Timing belts are typically made of a flexible polymer material molded over reinforcing tensile cords. The most commonly used materials are neoprene and polyurethane belts with steel cords or fiberglass, aramid (Kevlar) or carbon fibers, sometimes with additional nylon tooth facing.
Fiberglass tensile cords typically provide a very low elongation but are not well suited for impact or shock loading. They are lower in tensile strength than steel, aramid or carbon. Aramid (Kevlar) fibers also have a low stretch, but have a high tensile strength and good shock load resistance.
In addition to high strength and excellent shock resistance, steel cords provide better high-torque operation at low speeds and better positioning accuracy.
2. Timing Belt Tooth Geometry
Timing belts commonly have curvilinear tooth profiles. The curvilinear timing belt profiles such as HTD® and PolyChain GT2® have excellent qualities, including high shear strength, good positioning accuracy, light construction, very low stretch, longer life, quieter operation and lower cost. The deeper tooth design of these profiles increases resistance to slippage (cogging, jumping teeth).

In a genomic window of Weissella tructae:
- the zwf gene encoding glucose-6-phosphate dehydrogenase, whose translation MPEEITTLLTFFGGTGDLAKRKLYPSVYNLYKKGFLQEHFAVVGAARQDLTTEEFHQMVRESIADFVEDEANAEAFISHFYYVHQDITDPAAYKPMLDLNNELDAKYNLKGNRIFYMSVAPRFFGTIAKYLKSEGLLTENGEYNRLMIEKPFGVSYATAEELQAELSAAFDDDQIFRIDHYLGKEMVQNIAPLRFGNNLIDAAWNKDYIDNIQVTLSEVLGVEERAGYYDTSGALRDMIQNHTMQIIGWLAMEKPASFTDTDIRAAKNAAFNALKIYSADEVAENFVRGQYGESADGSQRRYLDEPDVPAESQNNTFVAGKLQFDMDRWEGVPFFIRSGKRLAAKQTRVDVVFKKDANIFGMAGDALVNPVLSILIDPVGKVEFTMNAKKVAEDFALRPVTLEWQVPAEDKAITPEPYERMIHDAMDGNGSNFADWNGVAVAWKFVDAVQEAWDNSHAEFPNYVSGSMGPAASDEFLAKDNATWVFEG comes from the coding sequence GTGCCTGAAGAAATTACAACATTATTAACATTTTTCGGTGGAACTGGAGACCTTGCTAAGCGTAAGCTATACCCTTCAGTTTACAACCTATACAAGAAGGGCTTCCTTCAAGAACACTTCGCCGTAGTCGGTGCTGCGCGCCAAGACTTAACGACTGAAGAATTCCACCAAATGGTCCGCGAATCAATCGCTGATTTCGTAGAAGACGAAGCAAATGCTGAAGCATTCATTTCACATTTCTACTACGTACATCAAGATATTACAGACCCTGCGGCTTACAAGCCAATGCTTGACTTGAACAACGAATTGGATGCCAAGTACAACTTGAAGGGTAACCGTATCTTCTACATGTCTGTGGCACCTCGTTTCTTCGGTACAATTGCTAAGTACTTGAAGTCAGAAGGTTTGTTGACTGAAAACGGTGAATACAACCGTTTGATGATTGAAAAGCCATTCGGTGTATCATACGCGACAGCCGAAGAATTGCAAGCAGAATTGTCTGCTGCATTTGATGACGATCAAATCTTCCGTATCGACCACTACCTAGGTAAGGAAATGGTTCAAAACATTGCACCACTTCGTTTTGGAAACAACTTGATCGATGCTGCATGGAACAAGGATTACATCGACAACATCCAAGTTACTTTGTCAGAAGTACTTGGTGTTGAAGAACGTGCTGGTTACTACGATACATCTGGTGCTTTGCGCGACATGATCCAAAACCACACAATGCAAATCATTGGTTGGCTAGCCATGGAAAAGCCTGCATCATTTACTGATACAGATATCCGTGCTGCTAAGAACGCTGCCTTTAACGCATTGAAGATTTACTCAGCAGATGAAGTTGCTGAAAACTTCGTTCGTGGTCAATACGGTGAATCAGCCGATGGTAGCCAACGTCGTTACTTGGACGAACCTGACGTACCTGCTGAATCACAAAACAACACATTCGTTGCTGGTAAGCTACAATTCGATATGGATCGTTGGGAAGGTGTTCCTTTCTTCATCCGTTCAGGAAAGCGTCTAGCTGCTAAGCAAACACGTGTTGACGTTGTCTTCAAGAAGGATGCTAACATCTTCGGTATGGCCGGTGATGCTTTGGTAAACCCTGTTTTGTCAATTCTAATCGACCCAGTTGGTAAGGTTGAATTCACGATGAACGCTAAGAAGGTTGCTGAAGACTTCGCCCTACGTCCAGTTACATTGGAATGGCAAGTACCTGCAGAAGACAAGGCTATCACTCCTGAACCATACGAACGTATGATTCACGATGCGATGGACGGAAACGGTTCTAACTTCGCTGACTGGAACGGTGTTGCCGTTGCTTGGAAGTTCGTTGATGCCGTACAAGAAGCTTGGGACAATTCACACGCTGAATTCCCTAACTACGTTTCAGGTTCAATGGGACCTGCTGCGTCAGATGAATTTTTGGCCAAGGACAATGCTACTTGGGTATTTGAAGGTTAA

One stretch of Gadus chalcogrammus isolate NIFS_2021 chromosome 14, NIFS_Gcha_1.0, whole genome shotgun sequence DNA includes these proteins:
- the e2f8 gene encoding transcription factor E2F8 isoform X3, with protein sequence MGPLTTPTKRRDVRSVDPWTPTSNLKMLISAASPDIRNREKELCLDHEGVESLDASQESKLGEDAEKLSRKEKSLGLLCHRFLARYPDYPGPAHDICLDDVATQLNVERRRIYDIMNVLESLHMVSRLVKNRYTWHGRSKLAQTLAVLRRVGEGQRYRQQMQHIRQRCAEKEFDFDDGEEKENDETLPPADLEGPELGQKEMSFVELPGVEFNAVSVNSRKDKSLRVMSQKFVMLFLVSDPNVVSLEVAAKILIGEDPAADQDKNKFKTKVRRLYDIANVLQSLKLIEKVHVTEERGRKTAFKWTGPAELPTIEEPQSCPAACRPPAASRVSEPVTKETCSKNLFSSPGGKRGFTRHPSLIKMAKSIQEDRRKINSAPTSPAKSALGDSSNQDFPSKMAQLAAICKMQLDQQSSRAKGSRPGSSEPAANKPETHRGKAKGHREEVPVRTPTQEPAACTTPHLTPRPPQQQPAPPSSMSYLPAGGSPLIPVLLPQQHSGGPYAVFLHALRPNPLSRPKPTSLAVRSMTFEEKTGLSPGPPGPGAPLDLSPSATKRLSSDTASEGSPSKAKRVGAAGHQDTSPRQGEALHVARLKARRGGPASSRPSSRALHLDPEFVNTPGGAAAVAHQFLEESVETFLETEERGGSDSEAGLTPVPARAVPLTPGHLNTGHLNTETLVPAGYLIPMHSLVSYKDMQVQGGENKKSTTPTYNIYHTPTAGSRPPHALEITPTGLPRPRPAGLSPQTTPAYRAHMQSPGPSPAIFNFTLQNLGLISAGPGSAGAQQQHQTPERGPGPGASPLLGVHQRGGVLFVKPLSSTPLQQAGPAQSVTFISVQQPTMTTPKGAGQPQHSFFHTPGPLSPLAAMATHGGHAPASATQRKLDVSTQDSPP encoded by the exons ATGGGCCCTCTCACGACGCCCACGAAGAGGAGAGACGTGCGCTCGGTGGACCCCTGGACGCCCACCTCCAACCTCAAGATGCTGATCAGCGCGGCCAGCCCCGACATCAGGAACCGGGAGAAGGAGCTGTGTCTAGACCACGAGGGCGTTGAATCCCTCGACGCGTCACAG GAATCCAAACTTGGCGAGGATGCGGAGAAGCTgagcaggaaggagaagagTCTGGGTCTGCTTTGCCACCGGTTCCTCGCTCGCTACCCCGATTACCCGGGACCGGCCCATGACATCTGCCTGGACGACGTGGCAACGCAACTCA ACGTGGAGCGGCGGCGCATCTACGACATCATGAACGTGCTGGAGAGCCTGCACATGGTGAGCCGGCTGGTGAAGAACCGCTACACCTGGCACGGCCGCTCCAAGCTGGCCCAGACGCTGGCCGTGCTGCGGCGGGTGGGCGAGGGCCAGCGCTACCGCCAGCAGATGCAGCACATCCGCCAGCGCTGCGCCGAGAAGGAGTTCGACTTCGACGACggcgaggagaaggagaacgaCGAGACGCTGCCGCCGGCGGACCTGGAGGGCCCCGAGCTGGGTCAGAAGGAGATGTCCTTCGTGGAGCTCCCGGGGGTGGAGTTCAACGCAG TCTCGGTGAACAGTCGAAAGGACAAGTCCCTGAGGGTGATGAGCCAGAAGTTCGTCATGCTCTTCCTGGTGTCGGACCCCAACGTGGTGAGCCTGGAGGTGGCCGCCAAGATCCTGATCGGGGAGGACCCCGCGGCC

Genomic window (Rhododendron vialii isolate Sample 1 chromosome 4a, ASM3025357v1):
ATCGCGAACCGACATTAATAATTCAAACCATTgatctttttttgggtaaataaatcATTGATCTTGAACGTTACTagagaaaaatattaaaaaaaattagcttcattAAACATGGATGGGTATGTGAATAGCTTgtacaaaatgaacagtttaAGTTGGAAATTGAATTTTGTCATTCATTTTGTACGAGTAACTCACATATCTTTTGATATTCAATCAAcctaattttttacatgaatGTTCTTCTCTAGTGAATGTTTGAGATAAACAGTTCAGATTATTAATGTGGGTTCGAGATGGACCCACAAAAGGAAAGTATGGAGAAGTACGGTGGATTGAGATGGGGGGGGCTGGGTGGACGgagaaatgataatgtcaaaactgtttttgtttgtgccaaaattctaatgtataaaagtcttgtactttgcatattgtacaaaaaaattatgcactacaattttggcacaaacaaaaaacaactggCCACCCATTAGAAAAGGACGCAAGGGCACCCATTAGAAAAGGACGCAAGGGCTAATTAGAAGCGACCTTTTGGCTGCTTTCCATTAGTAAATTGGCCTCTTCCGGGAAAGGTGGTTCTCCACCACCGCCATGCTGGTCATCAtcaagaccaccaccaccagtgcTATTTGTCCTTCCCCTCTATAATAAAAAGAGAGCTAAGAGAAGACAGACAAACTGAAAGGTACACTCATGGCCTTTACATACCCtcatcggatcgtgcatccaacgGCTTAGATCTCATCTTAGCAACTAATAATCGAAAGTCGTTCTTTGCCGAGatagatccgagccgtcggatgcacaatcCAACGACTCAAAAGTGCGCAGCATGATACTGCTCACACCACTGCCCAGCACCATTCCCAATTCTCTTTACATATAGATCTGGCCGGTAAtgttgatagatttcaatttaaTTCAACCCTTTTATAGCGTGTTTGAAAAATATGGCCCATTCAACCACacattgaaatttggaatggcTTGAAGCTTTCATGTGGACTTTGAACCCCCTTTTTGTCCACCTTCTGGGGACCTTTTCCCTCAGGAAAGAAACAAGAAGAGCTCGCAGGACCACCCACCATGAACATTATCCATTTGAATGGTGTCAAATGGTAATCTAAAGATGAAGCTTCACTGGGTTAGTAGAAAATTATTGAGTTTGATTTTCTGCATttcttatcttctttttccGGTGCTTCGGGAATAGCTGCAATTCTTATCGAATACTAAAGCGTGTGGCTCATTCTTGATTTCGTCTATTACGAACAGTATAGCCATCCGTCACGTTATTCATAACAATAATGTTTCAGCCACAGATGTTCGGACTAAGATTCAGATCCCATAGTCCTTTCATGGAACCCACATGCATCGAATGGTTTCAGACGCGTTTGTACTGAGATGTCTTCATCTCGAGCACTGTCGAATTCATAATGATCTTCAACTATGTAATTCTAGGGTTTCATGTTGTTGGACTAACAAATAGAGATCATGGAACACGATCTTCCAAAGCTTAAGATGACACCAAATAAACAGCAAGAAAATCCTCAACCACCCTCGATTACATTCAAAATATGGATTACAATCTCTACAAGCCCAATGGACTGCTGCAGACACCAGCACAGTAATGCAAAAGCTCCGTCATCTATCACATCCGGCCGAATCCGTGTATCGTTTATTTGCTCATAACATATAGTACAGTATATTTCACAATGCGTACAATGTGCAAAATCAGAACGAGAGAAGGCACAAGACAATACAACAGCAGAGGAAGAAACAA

PolyChain GT2® timing belts are available in some of the actuators as special equipment for custom high-thrust configurations.
Fig. 5. Timing belt tooth geometry
Many applications make the choice of a linear drive easy. For example, timing belt drives are ideal for long-stroke applications requiring high linear velocity and acceleration. The length of stroke of a timing belt actuator is limited only by the ability to efficiently tension long strands of timing belt. If the application stroke length and speed are moderate, but the axial thrust is high, and (or) if a high positional accuracy is required, then power screw drives are an ideal fit.
When the choice isn’t as obvious, consider all available application parameters to make a good selection.
Some broad guidelines for a linear actuator drive type selection are given in Figure 5 below. The strokes, speeds, force, accuracy and repeatability numbers will vary with rodless actuator manufacturers. The numbers below reflect Tolomatic rodless actuator specifications, but the general comparisons between screw and belt drives will be similar.
* With properly tensioned belt
Fig. 5. General guidelines for linear actuator drive type selection.